Security is no different to insurance in this respect, it’s not like sales or marketing where there is an obvious correlation between the effort and result. With security, the effects are invariably seen only when things have gone horribly wrong. Even then, the Board don’t care about security itself, they care about how the failure of security affected the bottom line. Coincidently, this is often when they start asking all the wrong questions and throw money at the symptoms not the root cause. Like hiring a CISO for example.

Even as one of those with a direct vested interest in security, I am absolutely fine with this. I know my place, which is to provide a direct link from the individual IT assets to the business’s goals. If I can’t show how a risk to the assets at my level can affect an entire business at theirs, how can I possible expect them to understand what I’m talking about? And to be clear, it’s my job to perform this translation, not theirs.

The Babel Fish that performs this modern day miracle? The Risk Register.

I’d say about 75% of organisations I’ve helped over the years have no risk register at all, 20% have only a business risk register, and the remaining 5% have separate business and IT registers. Not one has a single register that maps the IT risks to the business goals. Not one. Worse is the fact that all of these risk registers were very poorly conceived and resulting in nothing but poor decision-making.

The single risk register I’m talking about is the one where anyone can view their part of it and determine exactly how their actions can affect the whole. Does this mythical creature even exist!?

So how DO you map assets to business goals?

Like everything else in security, it’s actually simple. Bloody difficult, but simple.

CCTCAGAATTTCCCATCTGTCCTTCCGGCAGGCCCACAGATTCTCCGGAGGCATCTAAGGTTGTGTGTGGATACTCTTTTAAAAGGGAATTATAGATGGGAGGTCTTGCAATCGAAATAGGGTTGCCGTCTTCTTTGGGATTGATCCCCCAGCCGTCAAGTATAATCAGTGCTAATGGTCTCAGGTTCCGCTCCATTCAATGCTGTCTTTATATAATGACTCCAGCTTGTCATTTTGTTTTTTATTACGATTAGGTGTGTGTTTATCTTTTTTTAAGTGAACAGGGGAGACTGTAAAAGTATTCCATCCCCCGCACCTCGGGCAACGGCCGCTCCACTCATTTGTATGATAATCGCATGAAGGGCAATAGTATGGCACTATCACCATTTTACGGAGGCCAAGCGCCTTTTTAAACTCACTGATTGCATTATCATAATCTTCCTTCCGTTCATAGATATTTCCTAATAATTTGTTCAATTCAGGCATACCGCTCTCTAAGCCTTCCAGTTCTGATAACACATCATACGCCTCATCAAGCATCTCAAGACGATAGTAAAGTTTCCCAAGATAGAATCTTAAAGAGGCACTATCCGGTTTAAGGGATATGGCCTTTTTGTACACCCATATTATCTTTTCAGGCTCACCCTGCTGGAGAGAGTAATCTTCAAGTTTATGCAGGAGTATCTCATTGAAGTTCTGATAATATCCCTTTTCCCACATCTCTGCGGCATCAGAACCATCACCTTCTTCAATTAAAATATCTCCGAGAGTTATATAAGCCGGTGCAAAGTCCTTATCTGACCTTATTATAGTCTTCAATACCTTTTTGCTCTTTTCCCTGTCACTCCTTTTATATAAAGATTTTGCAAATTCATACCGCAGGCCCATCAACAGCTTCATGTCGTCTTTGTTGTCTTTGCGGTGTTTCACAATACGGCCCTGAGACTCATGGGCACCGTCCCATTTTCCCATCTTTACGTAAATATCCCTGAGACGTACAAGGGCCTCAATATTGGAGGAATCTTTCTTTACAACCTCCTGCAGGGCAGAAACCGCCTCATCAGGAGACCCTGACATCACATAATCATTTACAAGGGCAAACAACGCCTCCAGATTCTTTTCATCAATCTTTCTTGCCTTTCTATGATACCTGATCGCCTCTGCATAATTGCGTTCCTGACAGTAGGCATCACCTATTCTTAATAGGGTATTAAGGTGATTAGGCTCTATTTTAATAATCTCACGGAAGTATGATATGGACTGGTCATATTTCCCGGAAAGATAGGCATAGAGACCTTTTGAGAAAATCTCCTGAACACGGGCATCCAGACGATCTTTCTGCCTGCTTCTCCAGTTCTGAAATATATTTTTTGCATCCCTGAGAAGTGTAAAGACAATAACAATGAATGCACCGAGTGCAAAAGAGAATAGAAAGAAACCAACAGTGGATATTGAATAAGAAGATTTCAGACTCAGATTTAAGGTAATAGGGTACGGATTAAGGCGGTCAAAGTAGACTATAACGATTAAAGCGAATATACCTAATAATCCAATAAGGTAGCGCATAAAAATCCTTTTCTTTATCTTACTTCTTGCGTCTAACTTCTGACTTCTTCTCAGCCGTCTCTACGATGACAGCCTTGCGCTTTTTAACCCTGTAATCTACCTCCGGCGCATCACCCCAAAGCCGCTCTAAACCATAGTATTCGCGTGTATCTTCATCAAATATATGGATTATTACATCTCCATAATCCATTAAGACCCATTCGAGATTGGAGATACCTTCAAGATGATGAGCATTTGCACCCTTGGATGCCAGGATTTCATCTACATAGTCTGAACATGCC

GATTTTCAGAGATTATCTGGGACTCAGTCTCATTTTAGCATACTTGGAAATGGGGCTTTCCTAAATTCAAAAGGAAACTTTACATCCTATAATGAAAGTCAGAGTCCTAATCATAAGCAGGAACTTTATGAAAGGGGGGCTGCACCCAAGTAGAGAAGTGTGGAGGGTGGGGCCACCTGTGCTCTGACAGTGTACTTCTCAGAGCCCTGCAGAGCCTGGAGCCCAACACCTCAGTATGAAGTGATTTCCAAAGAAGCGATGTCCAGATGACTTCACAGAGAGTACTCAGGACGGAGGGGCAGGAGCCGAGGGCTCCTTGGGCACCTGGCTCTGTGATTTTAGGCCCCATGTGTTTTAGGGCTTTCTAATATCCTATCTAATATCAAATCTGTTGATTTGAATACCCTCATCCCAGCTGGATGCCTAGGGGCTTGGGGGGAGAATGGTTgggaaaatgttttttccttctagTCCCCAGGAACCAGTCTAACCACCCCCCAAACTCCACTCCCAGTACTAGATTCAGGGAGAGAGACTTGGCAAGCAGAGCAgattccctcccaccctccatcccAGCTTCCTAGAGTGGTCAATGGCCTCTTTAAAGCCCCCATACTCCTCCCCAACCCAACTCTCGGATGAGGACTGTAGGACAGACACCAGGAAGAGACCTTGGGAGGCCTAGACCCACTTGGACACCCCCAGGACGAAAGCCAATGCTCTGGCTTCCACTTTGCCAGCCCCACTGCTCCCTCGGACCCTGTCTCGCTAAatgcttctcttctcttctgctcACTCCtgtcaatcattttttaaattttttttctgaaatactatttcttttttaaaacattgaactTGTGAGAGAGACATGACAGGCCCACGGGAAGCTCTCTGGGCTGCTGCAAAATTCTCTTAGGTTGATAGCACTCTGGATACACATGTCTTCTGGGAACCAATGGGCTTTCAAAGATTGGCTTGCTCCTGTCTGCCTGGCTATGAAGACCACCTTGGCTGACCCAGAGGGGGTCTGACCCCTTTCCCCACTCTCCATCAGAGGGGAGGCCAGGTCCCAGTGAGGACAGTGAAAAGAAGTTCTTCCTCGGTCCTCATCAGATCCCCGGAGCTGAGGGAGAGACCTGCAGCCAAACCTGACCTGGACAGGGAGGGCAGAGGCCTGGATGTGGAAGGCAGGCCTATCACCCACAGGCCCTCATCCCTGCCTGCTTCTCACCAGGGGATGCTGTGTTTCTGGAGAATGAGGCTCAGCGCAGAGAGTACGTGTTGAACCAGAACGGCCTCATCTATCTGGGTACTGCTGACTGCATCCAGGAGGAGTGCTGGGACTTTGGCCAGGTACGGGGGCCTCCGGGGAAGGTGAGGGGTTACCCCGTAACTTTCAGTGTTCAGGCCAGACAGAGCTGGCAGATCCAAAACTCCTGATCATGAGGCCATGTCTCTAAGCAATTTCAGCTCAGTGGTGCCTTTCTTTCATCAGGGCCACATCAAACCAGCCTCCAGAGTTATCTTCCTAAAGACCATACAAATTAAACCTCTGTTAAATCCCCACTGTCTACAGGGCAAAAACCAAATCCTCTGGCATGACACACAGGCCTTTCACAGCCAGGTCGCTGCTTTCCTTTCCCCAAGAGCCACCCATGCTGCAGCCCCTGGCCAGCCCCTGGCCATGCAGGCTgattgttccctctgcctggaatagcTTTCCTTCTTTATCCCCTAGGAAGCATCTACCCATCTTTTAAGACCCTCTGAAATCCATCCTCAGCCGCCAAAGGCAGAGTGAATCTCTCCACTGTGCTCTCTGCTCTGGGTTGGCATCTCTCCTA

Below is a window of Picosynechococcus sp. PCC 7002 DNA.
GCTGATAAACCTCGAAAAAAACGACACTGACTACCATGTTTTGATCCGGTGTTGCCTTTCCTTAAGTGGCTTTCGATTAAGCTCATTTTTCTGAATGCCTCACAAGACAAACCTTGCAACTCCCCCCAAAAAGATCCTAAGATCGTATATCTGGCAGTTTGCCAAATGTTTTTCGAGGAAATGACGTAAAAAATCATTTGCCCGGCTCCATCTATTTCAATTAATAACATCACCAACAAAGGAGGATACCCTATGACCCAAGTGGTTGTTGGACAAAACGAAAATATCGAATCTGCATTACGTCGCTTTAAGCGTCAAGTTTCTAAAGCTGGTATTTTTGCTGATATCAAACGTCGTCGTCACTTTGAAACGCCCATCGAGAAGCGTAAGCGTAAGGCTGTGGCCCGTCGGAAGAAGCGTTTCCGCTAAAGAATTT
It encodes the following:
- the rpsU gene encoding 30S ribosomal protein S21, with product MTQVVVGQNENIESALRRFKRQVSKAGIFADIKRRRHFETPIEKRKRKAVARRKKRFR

Step 1: Do Asset Management Properly – I can already exclude every organisation I worked with, and I’ve only heard rumours of this being done well. Basically, if you don’t know what you’ve got, you can’t manage it, let alone perform any step that follows;

Step 2: Map Your Assets to Your Business Processes – I am often amazed that asset dependencies are not fully mapped. How do you perform change control properly if you have no idea how you’re impacting the business process that the changing assets support? How can you prioritise assets? Dependencies, inter-dependencies and data flows must be fully defined;

Step 3: Perform a Business Impact Analysis on Every Business Processes – If you can’t even take a stab at valuing each of your business processes, how can you prioritise them? Whether you can directly quantify them (e.g. revenue) or only qualify them (e.g. HR) you have to know what they are worth to you;

Step 4: Map Your Business Processes to Your Business Goals – This can be tricky as you’re going from the 100% technical to the 100% business. But if you have no idea whether or not your goals are achievable with your current assets, they aren’t very good goals, are they?

In theory and for example, you now know that if a certain database is lost; a) the business process that will fail, b) the potential losses, and c) the goals that may now become unachievable. Not every goal obviously (e.g. M&A), but definitely the ones that got you this far.

So, when you next talk to the BoD, you can show them the possible impact of not spending money on database redundancy where it hurts the most

Their pockets.